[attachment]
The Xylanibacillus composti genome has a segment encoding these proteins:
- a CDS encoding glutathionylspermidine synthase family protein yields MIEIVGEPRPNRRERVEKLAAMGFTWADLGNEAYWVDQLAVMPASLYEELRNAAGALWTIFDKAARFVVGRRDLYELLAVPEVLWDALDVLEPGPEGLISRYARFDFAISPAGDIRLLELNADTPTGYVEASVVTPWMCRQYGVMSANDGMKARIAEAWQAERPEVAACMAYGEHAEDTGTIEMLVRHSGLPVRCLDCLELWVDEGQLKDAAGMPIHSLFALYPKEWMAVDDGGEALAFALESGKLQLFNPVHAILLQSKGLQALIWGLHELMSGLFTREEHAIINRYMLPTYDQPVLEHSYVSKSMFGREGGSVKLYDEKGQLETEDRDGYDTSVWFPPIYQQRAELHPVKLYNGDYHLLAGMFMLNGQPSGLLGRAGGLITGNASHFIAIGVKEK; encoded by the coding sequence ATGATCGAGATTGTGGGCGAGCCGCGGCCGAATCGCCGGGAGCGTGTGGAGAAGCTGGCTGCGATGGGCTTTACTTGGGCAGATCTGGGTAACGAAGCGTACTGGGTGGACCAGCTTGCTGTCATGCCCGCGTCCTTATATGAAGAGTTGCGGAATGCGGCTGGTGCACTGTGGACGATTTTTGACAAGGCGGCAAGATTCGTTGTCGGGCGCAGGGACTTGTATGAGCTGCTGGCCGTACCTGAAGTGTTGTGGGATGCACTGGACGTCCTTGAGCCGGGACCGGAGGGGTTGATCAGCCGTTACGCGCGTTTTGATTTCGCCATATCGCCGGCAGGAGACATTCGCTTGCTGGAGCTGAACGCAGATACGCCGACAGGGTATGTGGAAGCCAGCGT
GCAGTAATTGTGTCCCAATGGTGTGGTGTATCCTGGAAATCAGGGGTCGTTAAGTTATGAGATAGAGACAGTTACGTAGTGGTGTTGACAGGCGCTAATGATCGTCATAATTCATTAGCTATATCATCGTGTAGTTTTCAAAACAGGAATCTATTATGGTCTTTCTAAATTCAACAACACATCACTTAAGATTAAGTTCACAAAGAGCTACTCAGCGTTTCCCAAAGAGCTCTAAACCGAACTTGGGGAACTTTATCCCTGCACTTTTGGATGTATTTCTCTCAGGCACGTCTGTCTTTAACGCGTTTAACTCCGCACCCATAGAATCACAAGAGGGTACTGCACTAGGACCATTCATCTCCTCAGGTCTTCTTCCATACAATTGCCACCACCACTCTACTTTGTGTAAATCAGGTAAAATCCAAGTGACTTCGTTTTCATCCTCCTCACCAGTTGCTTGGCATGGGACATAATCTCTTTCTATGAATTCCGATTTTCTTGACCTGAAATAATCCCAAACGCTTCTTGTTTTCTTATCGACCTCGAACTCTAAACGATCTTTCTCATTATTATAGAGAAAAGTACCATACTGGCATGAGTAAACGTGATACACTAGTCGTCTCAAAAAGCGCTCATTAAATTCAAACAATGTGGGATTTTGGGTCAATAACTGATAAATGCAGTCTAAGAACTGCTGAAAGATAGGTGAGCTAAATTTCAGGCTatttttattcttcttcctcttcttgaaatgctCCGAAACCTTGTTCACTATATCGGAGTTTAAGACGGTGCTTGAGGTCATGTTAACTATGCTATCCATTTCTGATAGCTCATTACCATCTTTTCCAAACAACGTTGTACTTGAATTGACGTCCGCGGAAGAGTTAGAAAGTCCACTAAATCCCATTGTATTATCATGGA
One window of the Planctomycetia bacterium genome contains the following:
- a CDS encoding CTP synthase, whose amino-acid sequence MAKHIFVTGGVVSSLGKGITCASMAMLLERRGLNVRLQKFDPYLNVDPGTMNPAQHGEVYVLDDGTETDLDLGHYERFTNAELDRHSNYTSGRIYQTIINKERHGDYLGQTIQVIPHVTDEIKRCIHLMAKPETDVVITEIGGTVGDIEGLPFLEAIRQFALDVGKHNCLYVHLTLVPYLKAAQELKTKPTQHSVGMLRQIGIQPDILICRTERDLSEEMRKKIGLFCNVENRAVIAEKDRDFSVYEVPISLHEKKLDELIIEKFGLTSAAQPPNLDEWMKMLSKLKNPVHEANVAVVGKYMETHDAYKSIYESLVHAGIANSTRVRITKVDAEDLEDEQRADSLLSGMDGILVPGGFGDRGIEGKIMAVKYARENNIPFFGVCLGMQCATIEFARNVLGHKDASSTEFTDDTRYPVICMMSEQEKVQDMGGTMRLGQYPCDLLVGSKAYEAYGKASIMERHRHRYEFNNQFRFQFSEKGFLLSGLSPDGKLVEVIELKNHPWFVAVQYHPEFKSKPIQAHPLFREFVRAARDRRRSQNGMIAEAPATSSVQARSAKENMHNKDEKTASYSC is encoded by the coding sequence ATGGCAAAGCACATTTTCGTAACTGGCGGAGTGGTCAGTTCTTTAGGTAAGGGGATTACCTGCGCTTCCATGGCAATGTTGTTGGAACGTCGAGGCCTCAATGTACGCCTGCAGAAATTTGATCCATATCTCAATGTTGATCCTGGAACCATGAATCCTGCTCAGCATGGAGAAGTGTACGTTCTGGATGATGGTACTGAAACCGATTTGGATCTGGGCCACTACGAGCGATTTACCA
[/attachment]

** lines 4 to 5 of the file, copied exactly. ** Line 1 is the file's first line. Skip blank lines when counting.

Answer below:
One window of the Planctomycetia bacterium genome contains the following:
- a CDS encoding CTP synthase, whose amino-acid sequence MAKHIFVTGGVVSSLGKGITCASMAMLLERRGLNVRLQKFDPYLNVDPGTMNPAQHGEVYVLDDGTETDLDLGHYERFTNAELDRHSNYTSGRIYQTIINKERHGDYLGQTIQVIPHVTDEIKRCIHLMAKPETDVVITEIGGTVGDIEGLPFLEAIRQFALDVGKHNCLYVHLTLVPYLKAAQELKTKPTQHSVGMLRQIGIQPDILICRTERDLSEEMRKKIGLFCNVENRAVIAEKDRDFSVYEVPISLHEKKLDELIIEKFGLTSAAQPPNLDEWMKMLSKLKNPVHEANVAVVGKYMETHDAYKSIYESLVHAGIANSTRVRITKVDAEDLEDEQRADSLLSGMDGILVPGGFGDRGIEGKIMAVKYARENNIPFFGVCLGMQCATIEFARNVLGHKDASSTEFTDDTRYPVICMMSEQEKVQDMGGTMRLGQYPCDLLVGSKAYEAYGKASIMERHRHRYEFNNQFRFQFSEKGFLLSGLSPDGKLVEVIELKNHPWFVAVQYHPEFKSKPIQAHPLFREFVRAARDRRRSQNGMIAEAPATSSVQARSAKENMHNKDEKTASYSC is encoded by the coding sequence ATGGCAAAGCACATTTTCGTAACTGGCGGAGTGGTCAGTTCTTTAGGTAAGGGGATTACCTGCGCTTCCATGGCAATGTTGTTGGAACGTCGAGGCCTCAATGTACGCCTGCAGAAATTTGATCCATATCTCAATGTTGATCCTGGAACCATGAATCCTGCTCAGCATGGAGAAGTGTACGTTCTGGATGATGGTACTGAAACCGATTTGGATCTGGGCCACTACGAGCGATTTACCA